Investing.com - The pound slid on Monday as British Prime Minister Theresa May prepared to outline her Plan B for Brexit, designed to break the deadlock in parliament by setting out proposals that are expected to focus on winning more concessions from the European Union.
GBP/USD was down 0.3% to 1.2833 by 05:01 AM ET (10:01 AM GMT), while EUR/GBP was up 0.41% to 0.8859.
Sterling had climbed to a two-month peak of 1.3001 on Thursday on growing confidence that Britain can avoid a no-deal Brexit, but faced profit-taking on Friday.
May will make a statement in parliament at about 15:30 GMT and put forward a motion on her proposed next steps, after her Brexit divorce deal was voted down by 432 lawmakers in the 650-seat parliament last week.
Over the following week, lawmakers will be able to propose alternatives. They will debate these plans on Jan. 29, and voting on them should indicate whether any could get majority support.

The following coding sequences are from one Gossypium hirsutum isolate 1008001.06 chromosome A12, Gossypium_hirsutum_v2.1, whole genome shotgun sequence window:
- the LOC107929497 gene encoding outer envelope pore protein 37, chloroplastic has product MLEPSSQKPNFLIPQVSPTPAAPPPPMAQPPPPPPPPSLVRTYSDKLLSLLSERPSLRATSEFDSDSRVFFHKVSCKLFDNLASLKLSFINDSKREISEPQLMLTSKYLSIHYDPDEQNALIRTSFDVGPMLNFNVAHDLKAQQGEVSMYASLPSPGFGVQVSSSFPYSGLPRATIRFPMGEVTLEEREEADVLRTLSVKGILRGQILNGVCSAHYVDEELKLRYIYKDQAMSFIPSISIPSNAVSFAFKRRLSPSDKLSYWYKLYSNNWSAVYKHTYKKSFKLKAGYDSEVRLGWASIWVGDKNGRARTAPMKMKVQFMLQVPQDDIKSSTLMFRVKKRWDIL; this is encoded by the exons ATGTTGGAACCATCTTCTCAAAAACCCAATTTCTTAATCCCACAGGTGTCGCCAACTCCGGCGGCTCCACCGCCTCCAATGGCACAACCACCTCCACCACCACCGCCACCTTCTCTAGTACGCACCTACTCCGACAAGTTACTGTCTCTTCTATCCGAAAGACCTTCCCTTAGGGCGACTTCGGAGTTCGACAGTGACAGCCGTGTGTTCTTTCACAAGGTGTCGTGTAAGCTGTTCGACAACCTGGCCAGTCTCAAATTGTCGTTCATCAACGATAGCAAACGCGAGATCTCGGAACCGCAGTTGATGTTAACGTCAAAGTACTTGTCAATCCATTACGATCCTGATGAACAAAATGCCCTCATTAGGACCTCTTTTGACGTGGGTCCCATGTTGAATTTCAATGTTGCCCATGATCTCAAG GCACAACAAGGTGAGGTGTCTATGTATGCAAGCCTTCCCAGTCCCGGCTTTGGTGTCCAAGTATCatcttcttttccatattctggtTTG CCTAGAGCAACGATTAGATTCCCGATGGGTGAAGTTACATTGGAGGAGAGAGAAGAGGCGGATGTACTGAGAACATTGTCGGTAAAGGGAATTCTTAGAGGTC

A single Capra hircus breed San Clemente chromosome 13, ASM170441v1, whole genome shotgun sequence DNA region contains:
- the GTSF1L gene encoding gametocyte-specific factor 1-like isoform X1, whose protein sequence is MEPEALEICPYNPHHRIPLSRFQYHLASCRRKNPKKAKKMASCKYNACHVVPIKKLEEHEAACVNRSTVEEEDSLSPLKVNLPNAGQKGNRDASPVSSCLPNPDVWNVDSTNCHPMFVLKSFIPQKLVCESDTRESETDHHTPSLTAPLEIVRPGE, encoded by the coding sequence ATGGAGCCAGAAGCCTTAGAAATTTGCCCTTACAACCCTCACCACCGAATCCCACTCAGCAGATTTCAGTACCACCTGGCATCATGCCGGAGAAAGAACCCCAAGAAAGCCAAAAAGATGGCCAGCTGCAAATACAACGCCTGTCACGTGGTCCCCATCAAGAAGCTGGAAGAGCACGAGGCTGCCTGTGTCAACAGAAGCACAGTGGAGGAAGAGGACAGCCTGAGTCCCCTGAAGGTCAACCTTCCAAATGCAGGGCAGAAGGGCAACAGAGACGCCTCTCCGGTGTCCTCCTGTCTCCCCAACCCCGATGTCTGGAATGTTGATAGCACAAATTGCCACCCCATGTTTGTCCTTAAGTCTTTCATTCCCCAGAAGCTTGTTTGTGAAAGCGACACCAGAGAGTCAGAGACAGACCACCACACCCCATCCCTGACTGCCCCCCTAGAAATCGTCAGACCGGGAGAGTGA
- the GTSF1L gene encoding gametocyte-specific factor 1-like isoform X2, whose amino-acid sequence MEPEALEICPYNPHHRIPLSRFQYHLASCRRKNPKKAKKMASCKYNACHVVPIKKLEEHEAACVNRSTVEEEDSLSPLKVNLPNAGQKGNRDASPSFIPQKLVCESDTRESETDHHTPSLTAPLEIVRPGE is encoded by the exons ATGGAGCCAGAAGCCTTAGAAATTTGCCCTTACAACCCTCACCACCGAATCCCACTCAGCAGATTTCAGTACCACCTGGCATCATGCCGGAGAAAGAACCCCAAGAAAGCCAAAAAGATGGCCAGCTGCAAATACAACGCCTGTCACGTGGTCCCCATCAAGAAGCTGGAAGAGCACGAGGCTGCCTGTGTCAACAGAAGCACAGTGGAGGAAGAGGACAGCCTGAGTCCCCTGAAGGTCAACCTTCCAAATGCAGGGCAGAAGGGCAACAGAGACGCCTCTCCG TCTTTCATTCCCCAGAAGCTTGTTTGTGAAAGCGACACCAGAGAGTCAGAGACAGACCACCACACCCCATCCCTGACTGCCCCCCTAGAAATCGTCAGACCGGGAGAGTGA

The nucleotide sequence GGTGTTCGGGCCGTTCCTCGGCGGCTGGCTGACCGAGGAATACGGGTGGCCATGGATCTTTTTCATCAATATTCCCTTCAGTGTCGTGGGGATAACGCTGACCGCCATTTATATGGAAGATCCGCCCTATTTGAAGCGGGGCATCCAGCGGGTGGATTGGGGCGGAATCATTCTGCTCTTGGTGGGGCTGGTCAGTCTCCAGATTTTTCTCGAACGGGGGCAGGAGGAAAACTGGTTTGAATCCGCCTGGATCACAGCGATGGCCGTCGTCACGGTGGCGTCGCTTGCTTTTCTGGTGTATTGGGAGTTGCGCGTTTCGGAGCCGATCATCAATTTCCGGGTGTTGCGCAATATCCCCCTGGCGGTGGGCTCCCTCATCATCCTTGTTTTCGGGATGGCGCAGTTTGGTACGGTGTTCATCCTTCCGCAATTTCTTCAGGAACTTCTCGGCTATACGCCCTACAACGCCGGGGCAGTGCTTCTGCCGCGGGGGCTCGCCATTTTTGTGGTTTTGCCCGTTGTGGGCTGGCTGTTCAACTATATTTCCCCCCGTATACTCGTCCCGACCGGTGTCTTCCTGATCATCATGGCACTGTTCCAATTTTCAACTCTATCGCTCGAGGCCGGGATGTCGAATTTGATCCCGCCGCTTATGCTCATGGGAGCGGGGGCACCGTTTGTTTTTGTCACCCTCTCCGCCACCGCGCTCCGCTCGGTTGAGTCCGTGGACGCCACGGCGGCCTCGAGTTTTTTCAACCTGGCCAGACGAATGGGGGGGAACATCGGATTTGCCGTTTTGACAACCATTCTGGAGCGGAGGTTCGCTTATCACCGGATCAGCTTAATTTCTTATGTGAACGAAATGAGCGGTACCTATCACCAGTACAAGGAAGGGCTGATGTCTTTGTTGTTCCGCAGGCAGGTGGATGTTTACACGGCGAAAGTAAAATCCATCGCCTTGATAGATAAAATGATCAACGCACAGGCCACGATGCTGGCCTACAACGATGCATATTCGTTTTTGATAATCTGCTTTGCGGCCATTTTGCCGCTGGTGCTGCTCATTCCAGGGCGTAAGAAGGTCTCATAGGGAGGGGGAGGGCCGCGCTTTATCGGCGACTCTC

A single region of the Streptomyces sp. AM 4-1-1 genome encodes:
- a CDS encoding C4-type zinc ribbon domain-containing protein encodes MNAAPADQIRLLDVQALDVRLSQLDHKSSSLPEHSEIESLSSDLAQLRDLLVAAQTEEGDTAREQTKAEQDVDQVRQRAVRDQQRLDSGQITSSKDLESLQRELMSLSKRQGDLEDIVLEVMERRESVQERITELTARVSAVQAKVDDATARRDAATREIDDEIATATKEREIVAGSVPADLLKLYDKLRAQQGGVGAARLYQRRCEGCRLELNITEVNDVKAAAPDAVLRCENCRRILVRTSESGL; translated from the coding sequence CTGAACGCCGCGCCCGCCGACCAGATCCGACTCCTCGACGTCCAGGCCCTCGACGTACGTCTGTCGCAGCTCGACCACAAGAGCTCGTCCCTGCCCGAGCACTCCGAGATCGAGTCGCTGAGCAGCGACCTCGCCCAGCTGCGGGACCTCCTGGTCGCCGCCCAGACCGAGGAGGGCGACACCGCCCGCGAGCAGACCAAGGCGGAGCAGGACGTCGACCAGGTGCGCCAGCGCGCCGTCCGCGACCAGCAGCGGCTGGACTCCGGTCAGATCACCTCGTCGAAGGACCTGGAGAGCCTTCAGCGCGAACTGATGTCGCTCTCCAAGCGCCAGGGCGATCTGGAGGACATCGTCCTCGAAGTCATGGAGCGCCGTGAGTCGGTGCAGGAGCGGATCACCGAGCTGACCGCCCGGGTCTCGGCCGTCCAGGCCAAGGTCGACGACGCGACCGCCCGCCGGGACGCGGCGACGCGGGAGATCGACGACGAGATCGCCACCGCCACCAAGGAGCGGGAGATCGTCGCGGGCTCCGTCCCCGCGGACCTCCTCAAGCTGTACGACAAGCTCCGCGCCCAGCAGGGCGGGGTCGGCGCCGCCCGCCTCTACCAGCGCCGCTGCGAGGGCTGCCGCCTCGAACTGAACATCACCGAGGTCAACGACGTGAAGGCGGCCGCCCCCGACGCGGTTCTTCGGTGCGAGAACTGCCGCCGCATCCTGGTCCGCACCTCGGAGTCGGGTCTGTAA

Attempts to forge a consensus with the opposition Labour Party failed so May is expected to focus on winning over 118 rebels in her own party and the Democratic Unionist Party - a small Northern Irish party which props up her government - with concessions from the EU.
With just over two months left until the Brexit deadline on March 29 there is no agreement in the British parliament on how it should leave the world's biggest trading bloc.
Different factions of lawmakers support a wide range of options including leaving without a deal and seeking a permanent customs union with the EU. Also, a growing number, comprised mainly of MPs who would rather remain in the EU, are now supporting a second referendum.
Buying sterling is not advisable because of Brexit uncertainty, UBS Wealth Management said on Monday, adding that hedging pound exposure over the next three months is one way to avoid market volatility.
While the agreement over a deal could lift the pound to as much as $1.40, "in the case of a cliff-edge Brexit, a lower limit should be around $1.15 given sterling's already cheap valuation," UBS analysts said in a note.
-- Reuters contributed to this report.